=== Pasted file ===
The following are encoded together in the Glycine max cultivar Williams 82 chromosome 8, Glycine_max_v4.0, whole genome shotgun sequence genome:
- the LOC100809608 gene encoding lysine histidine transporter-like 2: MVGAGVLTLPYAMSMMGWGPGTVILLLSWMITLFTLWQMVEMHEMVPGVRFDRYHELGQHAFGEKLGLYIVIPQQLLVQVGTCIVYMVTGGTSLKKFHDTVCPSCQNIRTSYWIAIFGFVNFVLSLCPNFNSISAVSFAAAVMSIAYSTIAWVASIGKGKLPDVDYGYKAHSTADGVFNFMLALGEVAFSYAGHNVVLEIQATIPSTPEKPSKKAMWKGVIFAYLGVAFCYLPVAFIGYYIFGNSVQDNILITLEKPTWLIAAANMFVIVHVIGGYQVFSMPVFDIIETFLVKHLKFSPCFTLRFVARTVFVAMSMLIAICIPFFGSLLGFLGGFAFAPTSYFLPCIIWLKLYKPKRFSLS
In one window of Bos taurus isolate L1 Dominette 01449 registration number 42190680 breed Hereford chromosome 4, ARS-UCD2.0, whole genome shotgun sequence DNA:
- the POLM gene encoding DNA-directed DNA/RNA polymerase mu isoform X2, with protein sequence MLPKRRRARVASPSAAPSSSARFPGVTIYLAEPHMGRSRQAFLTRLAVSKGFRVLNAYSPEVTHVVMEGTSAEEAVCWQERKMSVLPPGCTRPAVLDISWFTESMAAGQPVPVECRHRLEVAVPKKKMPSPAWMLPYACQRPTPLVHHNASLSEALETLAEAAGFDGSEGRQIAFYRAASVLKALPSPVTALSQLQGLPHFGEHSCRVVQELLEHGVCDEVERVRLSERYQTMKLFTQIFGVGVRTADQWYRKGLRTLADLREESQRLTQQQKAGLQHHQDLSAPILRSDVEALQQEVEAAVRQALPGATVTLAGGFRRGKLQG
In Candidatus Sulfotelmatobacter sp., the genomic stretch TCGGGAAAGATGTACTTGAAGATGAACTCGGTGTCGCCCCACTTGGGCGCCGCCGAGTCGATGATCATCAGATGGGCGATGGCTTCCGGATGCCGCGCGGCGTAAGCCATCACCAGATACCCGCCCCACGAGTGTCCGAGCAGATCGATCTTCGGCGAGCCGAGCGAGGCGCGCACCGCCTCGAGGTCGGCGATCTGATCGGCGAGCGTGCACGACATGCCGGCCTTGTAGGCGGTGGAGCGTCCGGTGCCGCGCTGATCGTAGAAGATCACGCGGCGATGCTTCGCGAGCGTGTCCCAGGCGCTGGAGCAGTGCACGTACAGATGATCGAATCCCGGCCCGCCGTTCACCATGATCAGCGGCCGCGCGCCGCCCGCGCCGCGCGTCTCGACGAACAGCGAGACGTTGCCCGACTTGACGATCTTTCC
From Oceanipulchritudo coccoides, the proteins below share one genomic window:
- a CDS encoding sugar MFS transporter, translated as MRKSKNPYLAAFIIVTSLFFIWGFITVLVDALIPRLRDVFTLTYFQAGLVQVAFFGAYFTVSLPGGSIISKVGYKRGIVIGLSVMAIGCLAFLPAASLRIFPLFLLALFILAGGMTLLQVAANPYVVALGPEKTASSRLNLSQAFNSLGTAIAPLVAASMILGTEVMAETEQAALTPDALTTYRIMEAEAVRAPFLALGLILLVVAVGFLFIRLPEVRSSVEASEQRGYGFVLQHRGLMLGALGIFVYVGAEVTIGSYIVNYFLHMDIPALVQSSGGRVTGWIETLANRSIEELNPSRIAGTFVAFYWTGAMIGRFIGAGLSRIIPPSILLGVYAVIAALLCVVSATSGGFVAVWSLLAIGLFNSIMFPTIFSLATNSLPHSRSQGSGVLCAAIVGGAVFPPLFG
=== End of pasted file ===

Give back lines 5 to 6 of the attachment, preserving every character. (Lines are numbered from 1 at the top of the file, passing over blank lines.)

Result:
In Candidatus Sulfotelmatobacter sp., the genomic stretch TCGGGAAAGATGTACTTGAAGATGAACTCGGTGTCGCCCCACTTGGGCGCCGCCGAGTCGATGATCATCAGATGGGCGATGGCTTCCGGATGCCGCGCGGCGTAAGCCATCACCAGATACCCGCCCCACGAGTGTCCGAGCAGATCGATCTTCGGCGAGCCGAGCGAGGCGCGCACCGCCTCGAGGTCGGCGATCTGATCGGCGAGCGTGCACGACATGCCGGCCTTGTAGGCGGTGGAGCGTCCGGTGCCGCGCTGATCGTAGAAGATCACGCGGCGATGCTTCGCGAGCGTGTCCCAGGCGCTGGAGCAGTGCACGTACAGATGATCGAATCCCGGCCCGCCGTTCACCATGATCAGCGGCCGCGCGCCGCCCGCGCCGCGCGTCTCGACGAACAGCGAGACGTTGCCCGACTTGACGATCTTTCC
From Oceanipulchritudo coccoides, the proteins below share one genomic window: